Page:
Air Force Osprey fleet resumes operations after stand down

By Michael Marrow / September 2, 2022 at 5:45 PM

The Air Force's CV-22 Osprey fleet will resume operations after a temporary stand-down order grounded the aircraft for two weeks due to a "high clutch engagement" issue that caused a total of four known incidents, according to a statement released by Air Force Special Operations Command.

The standdown was lifted today by AFSOC Commander Lt. Gen. James Slife, AFSOC spokeswoman Lt. Col. Rebecca Heyse wrote in the statement, though the Air Force has yet to identify the root cause of the problem.

The Osprey fleet was grounded indefinitely on Aug. 16 after officials grew increasingly concerned about the high clutch engagement issue, where the clutch would fail to connect the rotor and engine. The clutch would subsequently re-engage, causing a jolt in the aircraft. Aircrews would then be forced to land immediately.

According to Heyse, the Air Force has established “near-, mid- and long-term goals to address high clutch engagement (HCE) incidents.”

The near-term goal consists of three efforts, Heyse wrote. For the first, CV-22 crews have participated in briefings to learn how to respond to HCE incidents. The second line of effort included surveys distributed to aircrews to allow officials to evaluate their understanding of the problem and offer possible solutions.

The third effort entails one-time inspections completed by CV-22 maintainers to compare the maintenance information system with components installed on the aircraft, Heyse wrote, adding that the process will “ensure we are tracking the most accurate information in regards to drivetrain component operating times,” which are then provided to government and contractor engineering teams.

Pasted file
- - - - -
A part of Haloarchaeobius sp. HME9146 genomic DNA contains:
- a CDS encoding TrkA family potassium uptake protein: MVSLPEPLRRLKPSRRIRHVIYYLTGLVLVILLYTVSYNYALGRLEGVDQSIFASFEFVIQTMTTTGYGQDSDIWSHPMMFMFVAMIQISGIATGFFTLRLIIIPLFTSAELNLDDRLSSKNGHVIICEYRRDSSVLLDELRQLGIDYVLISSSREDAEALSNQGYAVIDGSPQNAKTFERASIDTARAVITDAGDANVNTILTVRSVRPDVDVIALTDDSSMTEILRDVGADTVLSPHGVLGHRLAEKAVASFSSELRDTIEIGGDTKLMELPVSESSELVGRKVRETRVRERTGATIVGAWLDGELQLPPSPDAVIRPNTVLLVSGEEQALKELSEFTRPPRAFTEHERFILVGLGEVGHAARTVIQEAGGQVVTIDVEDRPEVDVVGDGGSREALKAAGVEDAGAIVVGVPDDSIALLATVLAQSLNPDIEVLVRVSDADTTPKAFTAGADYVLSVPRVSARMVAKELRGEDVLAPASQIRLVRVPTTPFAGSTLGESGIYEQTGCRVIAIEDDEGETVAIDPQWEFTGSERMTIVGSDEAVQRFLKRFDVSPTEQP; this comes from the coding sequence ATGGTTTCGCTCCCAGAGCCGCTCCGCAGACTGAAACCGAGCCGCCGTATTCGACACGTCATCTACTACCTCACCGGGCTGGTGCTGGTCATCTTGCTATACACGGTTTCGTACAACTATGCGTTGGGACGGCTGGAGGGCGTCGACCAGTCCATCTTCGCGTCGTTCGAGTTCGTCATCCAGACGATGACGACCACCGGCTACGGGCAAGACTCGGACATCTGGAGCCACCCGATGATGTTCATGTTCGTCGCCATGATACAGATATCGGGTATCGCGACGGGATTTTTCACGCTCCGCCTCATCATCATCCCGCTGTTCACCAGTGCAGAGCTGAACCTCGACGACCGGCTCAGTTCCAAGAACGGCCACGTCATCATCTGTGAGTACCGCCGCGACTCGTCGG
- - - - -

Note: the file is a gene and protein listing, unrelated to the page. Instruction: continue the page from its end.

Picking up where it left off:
For the mid-term goal, AFSOC is evaluating the replacement of drivetrain components after a certain number of flight hours, though specific numbers were not disclosed. The long-term goal, Heyse stated, is to identify the root cause and implement a material solution.

News of the resumed operations for the fleet was first reported by Breaking Defense, which also broke the news about the stand down.

Built by a joint Bell Textron and Boeing team, the Air Force and Marine Corps both fly variants of the Osprey.

The Marine Corps previously announced that it would not be standing down its Osprey fleet, opting instead to train aircrews how to respond if a high clutch engagement issue occurred.